From my travel journal: New Orleans, 2015

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“Funerary and burial rites and traditions are a little different here, which allows many, many generations of a family to be entombed together. For a start, the tombs are all built above the ground, in order for them to stay buried; before this, floods frequently dislodged the dead and saw their caskets float on down the street. One year and one day after death, it is customary to retrieve the remains if the body – teeth and bones – place them in a bag, and toss that bag back into a deep pit below the family tomb. With temperatures scorching in summer, the bones are generally turned to dust within another year, allowing the bags of bones to pile up almost indefinitely. “Wouldn’t touch that with a 10 foot pole” – that’s what’s used to retrieve the remains, or so we overheard from a tour guide in one of the cemeteries we visited.”

From my travel journal: Hanoi, 2014

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“There were a lot of rice fields, and we started to notice a lot of burial sites in the rice fields. Cuong told us that tradition allows for bodies to be buried in rice fields, on anyone’s land, so long as permission has been asked & granted. They are then buried under a modest mound of dirt, only to be dug up 3 years later. The bones are collected & cleaned in rice wine, then placed in a beautiful burial urn for a second and final burial. If the family has had bad luck over the past 3 years, it is believed the relative is unhappy with their final resting place, allowing the family to chose a new location for the second burial.”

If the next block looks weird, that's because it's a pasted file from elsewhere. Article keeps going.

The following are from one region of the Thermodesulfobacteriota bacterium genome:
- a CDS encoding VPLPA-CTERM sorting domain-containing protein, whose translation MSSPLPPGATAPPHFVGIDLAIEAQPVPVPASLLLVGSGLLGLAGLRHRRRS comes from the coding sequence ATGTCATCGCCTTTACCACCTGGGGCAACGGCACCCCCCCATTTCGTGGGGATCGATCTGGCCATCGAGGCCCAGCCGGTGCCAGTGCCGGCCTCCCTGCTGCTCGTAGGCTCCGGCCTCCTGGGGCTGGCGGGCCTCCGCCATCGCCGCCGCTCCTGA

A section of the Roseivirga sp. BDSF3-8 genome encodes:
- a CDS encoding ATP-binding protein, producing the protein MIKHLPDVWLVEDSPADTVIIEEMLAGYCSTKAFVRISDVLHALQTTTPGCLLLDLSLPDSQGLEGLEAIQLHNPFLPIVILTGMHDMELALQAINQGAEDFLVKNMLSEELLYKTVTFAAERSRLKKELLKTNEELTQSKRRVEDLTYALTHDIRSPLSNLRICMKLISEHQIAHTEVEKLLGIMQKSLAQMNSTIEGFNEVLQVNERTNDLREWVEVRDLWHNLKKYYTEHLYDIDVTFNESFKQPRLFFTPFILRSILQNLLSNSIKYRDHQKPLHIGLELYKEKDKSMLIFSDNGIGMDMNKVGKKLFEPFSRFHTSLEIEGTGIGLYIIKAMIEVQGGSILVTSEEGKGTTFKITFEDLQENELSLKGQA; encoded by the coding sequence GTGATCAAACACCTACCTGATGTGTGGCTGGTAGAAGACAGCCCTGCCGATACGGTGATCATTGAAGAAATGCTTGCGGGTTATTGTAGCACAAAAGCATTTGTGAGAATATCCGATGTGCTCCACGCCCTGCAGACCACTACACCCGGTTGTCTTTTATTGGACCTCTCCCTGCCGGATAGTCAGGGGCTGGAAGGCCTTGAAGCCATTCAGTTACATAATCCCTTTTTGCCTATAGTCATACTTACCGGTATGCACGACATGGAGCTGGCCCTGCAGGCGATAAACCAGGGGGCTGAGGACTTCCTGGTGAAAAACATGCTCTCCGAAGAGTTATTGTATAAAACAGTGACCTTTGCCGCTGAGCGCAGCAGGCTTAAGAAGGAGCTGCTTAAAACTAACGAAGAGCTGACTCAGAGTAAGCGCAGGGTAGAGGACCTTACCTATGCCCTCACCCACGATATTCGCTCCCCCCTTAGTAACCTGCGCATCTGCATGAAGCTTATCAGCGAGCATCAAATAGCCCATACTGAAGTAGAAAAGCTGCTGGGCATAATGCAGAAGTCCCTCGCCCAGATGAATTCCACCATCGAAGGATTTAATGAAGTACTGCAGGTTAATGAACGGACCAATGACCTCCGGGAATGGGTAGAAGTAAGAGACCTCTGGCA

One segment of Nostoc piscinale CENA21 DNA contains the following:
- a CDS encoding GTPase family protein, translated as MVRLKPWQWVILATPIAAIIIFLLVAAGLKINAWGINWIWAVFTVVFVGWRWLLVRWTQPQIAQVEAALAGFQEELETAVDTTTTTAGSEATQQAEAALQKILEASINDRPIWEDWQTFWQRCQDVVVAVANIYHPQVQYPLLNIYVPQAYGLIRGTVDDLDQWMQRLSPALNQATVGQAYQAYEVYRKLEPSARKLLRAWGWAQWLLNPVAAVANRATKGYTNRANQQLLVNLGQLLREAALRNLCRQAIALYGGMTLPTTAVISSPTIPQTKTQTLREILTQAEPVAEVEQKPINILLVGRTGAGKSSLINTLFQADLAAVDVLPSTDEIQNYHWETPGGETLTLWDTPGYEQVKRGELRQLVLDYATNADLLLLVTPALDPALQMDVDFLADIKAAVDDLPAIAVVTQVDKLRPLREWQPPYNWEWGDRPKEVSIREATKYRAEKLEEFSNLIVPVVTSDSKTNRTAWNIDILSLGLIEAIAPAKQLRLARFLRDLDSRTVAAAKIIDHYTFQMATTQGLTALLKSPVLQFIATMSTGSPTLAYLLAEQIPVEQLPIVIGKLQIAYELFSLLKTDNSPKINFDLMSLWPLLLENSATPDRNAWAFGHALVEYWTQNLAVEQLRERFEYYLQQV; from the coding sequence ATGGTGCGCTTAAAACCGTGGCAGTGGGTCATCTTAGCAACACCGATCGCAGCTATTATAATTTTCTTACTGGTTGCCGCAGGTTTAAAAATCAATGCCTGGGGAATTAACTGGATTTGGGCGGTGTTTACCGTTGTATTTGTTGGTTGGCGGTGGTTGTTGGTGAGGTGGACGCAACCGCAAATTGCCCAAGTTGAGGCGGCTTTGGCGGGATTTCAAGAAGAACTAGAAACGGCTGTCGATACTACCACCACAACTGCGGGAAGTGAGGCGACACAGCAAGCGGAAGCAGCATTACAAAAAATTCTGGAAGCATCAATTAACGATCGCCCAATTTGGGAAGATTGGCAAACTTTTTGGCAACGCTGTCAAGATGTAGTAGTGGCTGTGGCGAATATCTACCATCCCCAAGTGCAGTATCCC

St Louis Cemetery #3, New Orleans

St Louis Cemetery #3
3421 Esplanade Ave, New Orleans
http://www.saveourcemeteries.org/st-louis-cemetery-no-3/

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This was the third of the cemeteries I visited in New Orleans, and it was by far the most modern looking and well tended, despite being established in 1854. It’s in the Bayou St John area, which is gorgeous to walk through on a sunny day, and the cemetery itself is quite a bit bigger than numbers 1 and 2.

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It’s laid out in three main “aisles” of tombs, which makes it very easy to navigate your way around. There are individual and family tombs, as at other cemeteries, but also large tombs containing the remains of priests and nuns, which I didn’t notice anywhere else.

The tombs here seemed, for the most part, to be well cared for and maintained, gleaming white marble with fresh inscriptions; some were also in various states of disrepair, which only made them even more beautiful next to the uniformed white ones.

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